Wine Varietals

Understanding varietals is a key part of wine knowledge, and of knowing your own tastes in wine. These notes are designed to help, and we have also put together tasting packs to help you find the varietals you like best.

Autumn vineyards 37.5cl

Red wines

Cabernet Sauvignon

Cabernet Sauvignon is grown in most wine regions.  Good Cabernet has a deep colour, blackcurrant flavour and is full-bodied.  Other flavours and aromas that you will come across are mint, chocolate and leather.  Cabernet is often blended with other wines.  Almost all Bordeaux wines include Cabernet and Merlot in their blend.  The main difference in Cabernets is along the New World/Old World divide.  New World Cabernets make full use of their plentiful sun to get the grapes fully ripe.  This means they are fruity, soft and alcoholic. Bordeaux wines are generally more restrained in their fruit and are somewhat tannic.  For this reason they need to be decanted or poured sometime before they are drunk to give the wine time to open up.

Explore our Cabernet Sauvignon collection here.

Cabernet Sauvignon grapes


Merlot’s popularity has risen with the demand for wines that are soft and easy to drink when young.  Merlot grapes ripen more easily than Cabernet and so achieve phenolic, or full, ripeness quicker thus producing a softer, more generous, plummy wine. Merlot is a key constituent of Bordeaux blends but achieved its fame in California where the film Sideways clearly showed how common it has become.

Explore our Merlot collection here.

Merlot grapes

Merlot grapes

A note on Bordeaux Blends

Also known as claret or meritage, the typical Bordeaux-style red blend is Cabernet Sauvignon (providing structure and body) blended with Merlot (providing fruit and smoother tannins), with smaller amounts of Cabernet Franc, Petit Verdot, and Malbec (or Carmenère) added to further balance the wine.  While this style originated in France, it is popular with winemakers around the world as it allows them to find the best expression possible for the product of each year's particular growing conditions.  We really enjoy these wines and have a fabulous selection of Bordeaux blends.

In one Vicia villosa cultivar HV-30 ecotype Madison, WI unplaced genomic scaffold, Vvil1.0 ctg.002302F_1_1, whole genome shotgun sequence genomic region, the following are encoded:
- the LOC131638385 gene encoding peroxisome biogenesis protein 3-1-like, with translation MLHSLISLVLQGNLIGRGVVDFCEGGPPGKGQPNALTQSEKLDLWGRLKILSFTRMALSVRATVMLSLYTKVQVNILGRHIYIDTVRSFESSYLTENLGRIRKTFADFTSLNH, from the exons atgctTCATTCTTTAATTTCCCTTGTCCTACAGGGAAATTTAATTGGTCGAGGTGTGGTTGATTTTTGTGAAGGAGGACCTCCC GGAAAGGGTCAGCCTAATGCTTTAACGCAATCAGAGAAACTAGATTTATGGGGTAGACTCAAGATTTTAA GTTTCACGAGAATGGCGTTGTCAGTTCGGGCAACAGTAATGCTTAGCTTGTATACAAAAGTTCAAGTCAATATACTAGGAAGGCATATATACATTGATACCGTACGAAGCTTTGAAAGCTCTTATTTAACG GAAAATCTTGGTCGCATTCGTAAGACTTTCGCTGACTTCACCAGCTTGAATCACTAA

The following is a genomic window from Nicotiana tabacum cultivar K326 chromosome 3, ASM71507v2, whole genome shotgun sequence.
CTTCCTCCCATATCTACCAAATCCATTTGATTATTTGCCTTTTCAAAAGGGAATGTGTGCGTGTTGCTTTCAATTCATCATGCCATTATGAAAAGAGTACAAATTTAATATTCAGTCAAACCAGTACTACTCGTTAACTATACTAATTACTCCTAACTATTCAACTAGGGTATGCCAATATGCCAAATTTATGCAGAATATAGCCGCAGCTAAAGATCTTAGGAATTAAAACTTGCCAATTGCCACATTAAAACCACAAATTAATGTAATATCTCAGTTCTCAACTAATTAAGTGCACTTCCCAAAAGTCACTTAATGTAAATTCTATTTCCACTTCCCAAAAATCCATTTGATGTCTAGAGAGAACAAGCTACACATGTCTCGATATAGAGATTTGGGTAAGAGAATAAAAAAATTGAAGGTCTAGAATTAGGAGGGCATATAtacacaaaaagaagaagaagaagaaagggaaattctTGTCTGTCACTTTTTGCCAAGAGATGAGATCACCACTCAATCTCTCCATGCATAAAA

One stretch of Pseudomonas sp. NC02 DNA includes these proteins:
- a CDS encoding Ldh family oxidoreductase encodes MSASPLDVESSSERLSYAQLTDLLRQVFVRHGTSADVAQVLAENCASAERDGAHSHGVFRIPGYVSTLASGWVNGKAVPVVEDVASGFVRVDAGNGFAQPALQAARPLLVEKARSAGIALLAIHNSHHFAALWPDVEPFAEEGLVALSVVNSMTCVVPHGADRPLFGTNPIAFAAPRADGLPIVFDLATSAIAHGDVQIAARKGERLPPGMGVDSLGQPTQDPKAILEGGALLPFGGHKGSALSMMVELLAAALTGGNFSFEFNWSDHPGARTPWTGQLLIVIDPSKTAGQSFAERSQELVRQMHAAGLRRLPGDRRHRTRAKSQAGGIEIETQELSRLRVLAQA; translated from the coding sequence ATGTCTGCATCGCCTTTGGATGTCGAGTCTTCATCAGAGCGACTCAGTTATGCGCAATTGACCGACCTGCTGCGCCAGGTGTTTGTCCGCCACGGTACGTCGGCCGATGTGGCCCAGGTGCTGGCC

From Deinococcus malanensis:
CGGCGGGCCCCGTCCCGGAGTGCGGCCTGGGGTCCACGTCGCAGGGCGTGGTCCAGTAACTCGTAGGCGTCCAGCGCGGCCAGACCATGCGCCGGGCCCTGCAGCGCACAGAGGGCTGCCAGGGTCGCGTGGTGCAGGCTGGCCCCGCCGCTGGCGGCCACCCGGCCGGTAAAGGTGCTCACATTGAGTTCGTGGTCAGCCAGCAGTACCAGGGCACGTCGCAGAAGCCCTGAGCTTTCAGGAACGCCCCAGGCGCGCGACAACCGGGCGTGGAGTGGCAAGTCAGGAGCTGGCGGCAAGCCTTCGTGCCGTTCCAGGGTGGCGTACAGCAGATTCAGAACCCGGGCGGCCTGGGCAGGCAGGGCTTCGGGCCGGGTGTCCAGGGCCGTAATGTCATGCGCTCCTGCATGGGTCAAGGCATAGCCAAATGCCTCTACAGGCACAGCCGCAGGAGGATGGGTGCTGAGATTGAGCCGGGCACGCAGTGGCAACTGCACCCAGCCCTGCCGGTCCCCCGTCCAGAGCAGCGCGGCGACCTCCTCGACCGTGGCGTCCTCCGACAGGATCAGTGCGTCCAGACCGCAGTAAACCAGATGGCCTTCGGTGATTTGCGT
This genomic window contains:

Pinot Noir

Pinot noir tastes of cherries when young and is often quite surprisingly light.  As it ages it gets more earthy, savoury or umami in nature.  Like Merlot it is more approachable than Cabernet but is not as sweet or overtly fruity.  "If it's so great, why isn't it more popular?" you ask.  Well it is pricey for one thing and its quality is hugely variable for another; you’re going to be disappointed more often with Pinot.  But when it's good, young or aged, it's very good. P.S. Ours here at are all very good.

Explore our Pinot Noir collection here.

Pinot Noir grapes

Pinot Noir grapes


Syrah in France or Shiraz in Australia deserves to be more popular.  We like them as full bodied alternatives to Cabernet.  Syrah is the grape of the Northern Rhone where it is peppery, spicy and rich with leather, herb and oak nuances.  Shiraz in Australia is completely different; here they are fruity (blackcurrant), concentrated and powerful with high alcohol levels. In between these two extremes is Shiraz from the Swartland area north west of Cape Town in South Africa; peppery, spicy and fruity.

Explore our Syrah/Shiraz collection here.

Syrah / Shiraz grapes

Shiraz grapes

Other red wines also offers an often-changing selection of other red wines.  These include Gamay from Beaujolais and Grenache from the Southern Rhone; Cabernet Franc from the Loire river; Sangiovese from Tuscany and Primitivo from Puglia; Tempranillo from Spain; Malbec from Argentina; and Zinfandel from California.

Explore our collection of other reds here.

White wines